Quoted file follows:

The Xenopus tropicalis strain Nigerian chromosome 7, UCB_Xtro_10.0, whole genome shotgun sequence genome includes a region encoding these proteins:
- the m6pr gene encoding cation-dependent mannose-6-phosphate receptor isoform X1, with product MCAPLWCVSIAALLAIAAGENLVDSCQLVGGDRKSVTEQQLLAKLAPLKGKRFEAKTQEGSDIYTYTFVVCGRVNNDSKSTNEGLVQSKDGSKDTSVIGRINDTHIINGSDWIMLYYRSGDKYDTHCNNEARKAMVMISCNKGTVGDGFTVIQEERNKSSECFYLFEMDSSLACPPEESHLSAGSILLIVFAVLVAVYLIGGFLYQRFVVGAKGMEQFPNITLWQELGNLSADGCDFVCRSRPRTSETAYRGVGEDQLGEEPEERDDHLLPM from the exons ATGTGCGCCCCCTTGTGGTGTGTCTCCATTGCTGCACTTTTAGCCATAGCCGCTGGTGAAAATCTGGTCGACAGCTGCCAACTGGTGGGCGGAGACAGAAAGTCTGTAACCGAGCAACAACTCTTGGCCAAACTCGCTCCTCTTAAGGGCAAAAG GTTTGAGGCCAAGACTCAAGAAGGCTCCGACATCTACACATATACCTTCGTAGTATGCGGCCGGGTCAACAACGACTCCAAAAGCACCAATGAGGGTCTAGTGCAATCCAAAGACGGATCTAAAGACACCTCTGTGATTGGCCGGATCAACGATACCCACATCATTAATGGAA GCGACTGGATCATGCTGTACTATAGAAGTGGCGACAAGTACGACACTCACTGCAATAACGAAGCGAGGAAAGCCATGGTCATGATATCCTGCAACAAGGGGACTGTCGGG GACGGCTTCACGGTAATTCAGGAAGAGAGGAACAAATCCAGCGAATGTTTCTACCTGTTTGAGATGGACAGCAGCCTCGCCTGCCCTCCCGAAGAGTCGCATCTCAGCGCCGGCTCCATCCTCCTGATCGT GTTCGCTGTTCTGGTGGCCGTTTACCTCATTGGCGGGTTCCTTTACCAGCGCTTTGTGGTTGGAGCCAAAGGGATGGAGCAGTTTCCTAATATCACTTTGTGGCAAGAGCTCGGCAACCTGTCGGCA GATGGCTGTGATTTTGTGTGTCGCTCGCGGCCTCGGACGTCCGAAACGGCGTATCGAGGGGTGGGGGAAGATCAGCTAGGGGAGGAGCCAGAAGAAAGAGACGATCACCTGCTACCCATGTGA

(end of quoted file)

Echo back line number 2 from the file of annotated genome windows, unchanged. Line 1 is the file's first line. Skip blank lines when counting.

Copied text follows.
- the m6pr gene encoding cation-dependent mannose-6-phosphate receptor isoform X1, with product MCAPLWCVSIAALLAIAAGENLVDSCQLVGGDRKSVTEQQLLAKLAPLKGKRFEAKTQEGSDIYTYTFVVCGRVNNDSKSTNEGLVQSKDGSKDTSVIGRINDTHIINGSDWIMLYYRSGDKYDTHCNNEARKAMVMISCNKGTVGDGFTVIQEERNKSSECFYLFEMDSSLACPPEESHLSAGSILLIVFAVLVAVYLIGGFLYQRFVVGAKGMEQFPNITLWQELGNLSADGCDFVCRSRPRTSETAYRGVGEDQLGEEPEERDDHLLPM from the exons ATGTGCGCCCCCTTGTGGTGTGTCTCCATTGCTGCACTTTTAGCCATAGCCGCTGGTGAAAATCTGGTCGACAGCTGCCAACTGGTGGGCGGAGACAGAAAGTCTGTAACCGAGCAACAACTCTTGGCCAAACTCGCTCCTCTTAAGGGCAAAAG GTTTGAGGCCAAGACTCAAGAAGGCTCCGACATCTACACATATACCTTCGTAGTATGCGGCCGGGTCAACAACGACTCCAAAAGCACCAATGAGGGTCTAGTGCAATCCAAAGACGGATCTAAAGACACCTCTGTGATTGGCCGGATCAACGATACCCACATCATTAATGGAA GCGACTGGATCATGCTGTACTATAGAAGTGGCGACAAGTACGACACTCACTGCAATAACGAAGCGAGGAAAGCCATGGTCATGATATCCTGCAACAAGGGGACTGTCGGG GACGGCTTCACGGTAATTCAGGAAGAGAGGAACAAATCCAGCGAATGTTTCTACCTGTTTGAGATGGACAGCAGCCTCGCCTGCCCTCCCGAAGAGTCGCATCTCAGCGCCGGCTCCATCCTCCTGATCGT GTTCGCTGTTCTGGTGGCCGTTTACCTCATTGGCGGGTTCCTTTACCAGCGCTTTGTGGTTGGAGCCAAAGGGATGGAGCAGTTTCCTAATATCACTTTGTGGCAAGAGCTCGGCAACCTGTCGGCA GATGGCTGTGATTTTGTGTGTCGCTCGCGGCCTCGGACGTCCGAAACGGCGTATCGAGGGGTGGGGGAAGATCAGCTAGGGGAGGAGCCAGAAGAAAGAGACGATCACCTGCTACCCATGTGA